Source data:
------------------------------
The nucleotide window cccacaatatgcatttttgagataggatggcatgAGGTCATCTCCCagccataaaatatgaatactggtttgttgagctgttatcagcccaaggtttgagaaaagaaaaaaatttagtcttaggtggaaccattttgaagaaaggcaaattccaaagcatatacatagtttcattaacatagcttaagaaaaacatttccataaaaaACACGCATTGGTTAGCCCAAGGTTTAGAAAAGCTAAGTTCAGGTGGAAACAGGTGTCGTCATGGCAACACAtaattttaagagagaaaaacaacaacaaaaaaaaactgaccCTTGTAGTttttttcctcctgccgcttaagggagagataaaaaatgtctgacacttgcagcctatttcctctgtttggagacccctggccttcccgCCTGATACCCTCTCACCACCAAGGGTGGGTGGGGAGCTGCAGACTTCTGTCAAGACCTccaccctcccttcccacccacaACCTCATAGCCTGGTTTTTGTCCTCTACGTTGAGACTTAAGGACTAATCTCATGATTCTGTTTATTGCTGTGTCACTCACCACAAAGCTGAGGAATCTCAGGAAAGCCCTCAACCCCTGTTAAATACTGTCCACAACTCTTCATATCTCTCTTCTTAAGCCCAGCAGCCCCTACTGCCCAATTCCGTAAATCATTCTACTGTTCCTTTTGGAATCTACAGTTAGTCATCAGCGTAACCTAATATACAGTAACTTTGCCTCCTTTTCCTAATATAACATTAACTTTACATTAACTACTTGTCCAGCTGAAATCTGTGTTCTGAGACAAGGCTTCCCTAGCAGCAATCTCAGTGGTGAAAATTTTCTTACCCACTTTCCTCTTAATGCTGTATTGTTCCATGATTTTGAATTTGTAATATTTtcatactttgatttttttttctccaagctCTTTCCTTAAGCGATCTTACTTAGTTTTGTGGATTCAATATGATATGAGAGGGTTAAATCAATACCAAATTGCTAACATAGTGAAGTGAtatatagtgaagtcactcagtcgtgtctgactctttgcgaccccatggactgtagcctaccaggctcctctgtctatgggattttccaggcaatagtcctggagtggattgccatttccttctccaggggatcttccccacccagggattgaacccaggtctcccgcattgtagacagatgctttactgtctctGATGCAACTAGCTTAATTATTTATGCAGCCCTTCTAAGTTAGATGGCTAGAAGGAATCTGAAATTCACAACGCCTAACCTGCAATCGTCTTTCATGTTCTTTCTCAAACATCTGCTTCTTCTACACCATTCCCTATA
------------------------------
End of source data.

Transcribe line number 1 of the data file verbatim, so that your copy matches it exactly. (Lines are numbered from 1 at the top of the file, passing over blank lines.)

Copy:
The nucleotide window cccacaatatgcatttttgagataggatggcatgAGGTCATCTCCCagccataaaatatgaatactggtttgttgagctgttatcagcccaaggtttgagaaaagaaaaaaatttagtcttaggtggaaccattttgaagaaaggcaaattccaaagcatatacatagtttcattaacatagcttaagaaaaacatttccataaaaaACACGCATTGGTTAGCCCAAGGTTTAGAAAAGCTAAGTTCAGGTGGAAACAGGTGTCGTCATGGCAACACAtaattttaagagagaaaaacaacaacaaaaaaaaactgaccCTTGTAGTttttttcctcctgccgcttaagggagagataaaaaatgtctgacacttgcagcctatttcctctgtttggagacccctggccttcccgCCTGATACCCTCTCACCACCAAGGGTGGGTGGGGAGCTGCAGACTTCTGTCAAGACCTccaccctcccttcccacccacaACCTCATAGCCTGGTTTTTGTCCTCTACGTTGAGACTTAAGGACTAATCTCATGATTCTGTTTATTGCTGTGTCACTCACCACAAAGCTGAGGAATCTCAGGAAAGCCCTCAACCCCTGTTAAATACTGTCCACAACTCTTCATATCTCTCTTCTTAAGCCCAGCAGCCCCTACTGCCCAATTCCGTAAATCATTCTACTGTTCCTTTTGGAATCTACAGTTAGTCATCAGCGTAACCTAATATACAGTAACTTTGCCTCCTTTTCCTAATATAACATTAACTTTACATTAACTACTTGTCCAGCTGAAATCTGTGTTCTGAGACAAGGCTTCCCTAGCAGCAATCTCAGTGGTGAAAATTTTCTTACCCACTTTCCTCTTAATGCTGTATTGTTCCATGATTTTGAATTTGTAATATTTtcatactttgatttttttttctccaagctCTTTCCTTAAGCGATCTTACTTAGTTTTGTGGATTCAATATGATATGAGAGGGTTAAATCAATACCAAATTGCTAACATAGTGAAGTGAtatatagtgaagtcactcagtcgtgtctgactctttgcgaccccatggactgtagcctaccaggctcctctgtctatgggattttccaggcaatagtcctggagtggattgccatttccttctccaggggatcttccccacccagggattgaacccaggtctcccgcattgtagacagatgctttactgtctctGATGCAACTAGCTTAATTATTTATGCAGCCCTTCTAAGTTAGATGGCTAGAAGGAATCTGAAATTCACAACGCCTAACCTGCAATCGTCTTTCATGTTCTTTCTCAAACATCTGCTTCTTCTACACCATTCCCTATA